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European Parliament debate: Investment of public money into animal cruelty


On 13 November 2013, the international animal welfare organisations Humane Society International (HSI), FOUR PAWS International and Compassion in World Farming (CIWF) will organise a debate in the European Parliament together with three Members of the European Parliament: Sidonia Jedrzejewska, Karin Kadenbach and Martin Häusling.

 

The event will focus on the use of public funds to finance agribusiness facilities in countries which fail to meet EU standards for farm animal welfare.  This is an issue of tremendous importance to all stakeholders in farm animal production and welfare (both within and outside the EU), as well as in international development and finance. We are happy to see this issue being highlighted and hope you can join us for the discussion. 

 

In order to register for the event, please send an email to martin.haeusling-office@ep.europa.eu including your name, date of birth and address.


European Parliament, 13 November 2013, 12.30-14.30

To read more on this topic:

 

Press release: International banks fund cruel farming practices banned in the EU 


With financial backing of Member States in the European Union, international banks and credit agencies are investing in agricultural companies that fail to meet the EU’s standards for the humane treatment of farm animals. That is the conclusion of a report by international animal welfare organizations Humane Society International, Compassion in World Farming and FOUR PAWS. As a result, the organizations call for EU animal welfare standards to guide agricultural investment policies for EU-supported institutions.


In one example, the report finds China pig producer Muyuan Foodstuff received nearly US$30 million in investments while continuing to confine the majority of its breeding pigs in sow crates. Such intensive confinement systems prevent animals from fully stretching their limbs, let alone walking, nesting or experiencing other important natural behaviors.

 

In recent years, the EU has made progress in improving animal welfare standards, including prohibiting farmers in Member States from using intensive confinement systems such as barren battery cages for laying hens and sow crates to virtually immobilize breeding pigs for their entire pregnancies. This progress should be encouraged elsewhere, and certainly should not be undermined by EU investments.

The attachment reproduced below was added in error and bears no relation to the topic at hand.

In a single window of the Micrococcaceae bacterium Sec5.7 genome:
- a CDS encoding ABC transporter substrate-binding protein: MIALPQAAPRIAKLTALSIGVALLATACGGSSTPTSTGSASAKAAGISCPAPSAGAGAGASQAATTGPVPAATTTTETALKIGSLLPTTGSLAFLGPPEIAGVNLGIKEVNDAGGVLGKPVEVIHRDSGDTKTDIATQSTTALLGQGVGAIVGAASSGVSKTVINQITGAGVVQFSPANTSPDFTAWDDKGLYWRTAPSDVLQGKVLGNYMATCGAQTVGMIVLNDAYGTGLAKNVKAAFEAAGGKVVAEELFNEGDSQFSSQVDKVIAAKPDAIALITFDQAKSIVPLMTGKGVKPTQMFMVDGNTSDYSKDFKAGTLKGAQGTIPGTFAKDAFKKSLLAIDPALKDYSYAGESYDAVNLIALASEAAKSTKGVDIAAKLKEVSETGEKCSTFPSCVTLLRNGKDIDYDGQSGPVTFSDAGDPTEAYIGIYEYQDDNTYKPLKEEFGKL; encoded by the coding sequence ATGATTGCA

Chetana Mirle, director of farm animal welfare for HSI, explained: “Money from EU citizens has no business winding up in the pockets of farmers who don’t meet EU standards for the treatment of animals. EU farm animal welfare policies were not enacted to merely push these unacceptable practices out of the EU, but to reduce animal suffering and answer consumer demands for farm animal welfare.”


Gabi Paun, director of campaigns with FOUR PAWS, said: “We uncovered support for facilities with poor animal welfare standards abroad and are asking investment institutions to adhere to EU farm animal welfare standards.”


Dil Peeling, director of campaigns at Compassion in World Farming, said: “When the EU has taken the democratic decision to curb the worst excesses of factory farming, but European money is used to drive animal misery elsewhere, those lending institutions involved fail the EU, its citizens and, most of all, the animals trapped in the systems they fund. These institutions need to change their policies now.”

 


Key elements of the report:


• Banks that provide financing for the purpose of development (also known as international finance institutions), such as the International Finance Corporation and European Bank for Reconstruction and Development, were found to be investing in agribusiness companies outside the EU that confine animals in barren battery cages or sow crates. The companies included some of the largest in the world.


• Agribusiness companies engaging in intensive practices include the largest egg producer in Turkey, the largest poultry producer in the Ukraine, and some of the largest pig production companies in Ukraine and China. 


• Despite EU concerns about how animals are treated on farms, these banks lack binding regulations relating to farm animal welfare.


• Export Credit Agencies of EU countries provide export insurance for equipment to companies that do not meet the EU’s farm animal welfare standards. 


• Insurance guarantees underwritten by the German government support the export of animal confinement systems that do not meet either EU standards or Germany’s own animal welfare requirements. In the last four years, EUR40.86 million in credit insurance was granted by the country for the construction of cage systems to confine laying hens outside Germany. Yet, these systems are not permitted inside Germany itself.

 

 

 

A digital version of the report is available here.


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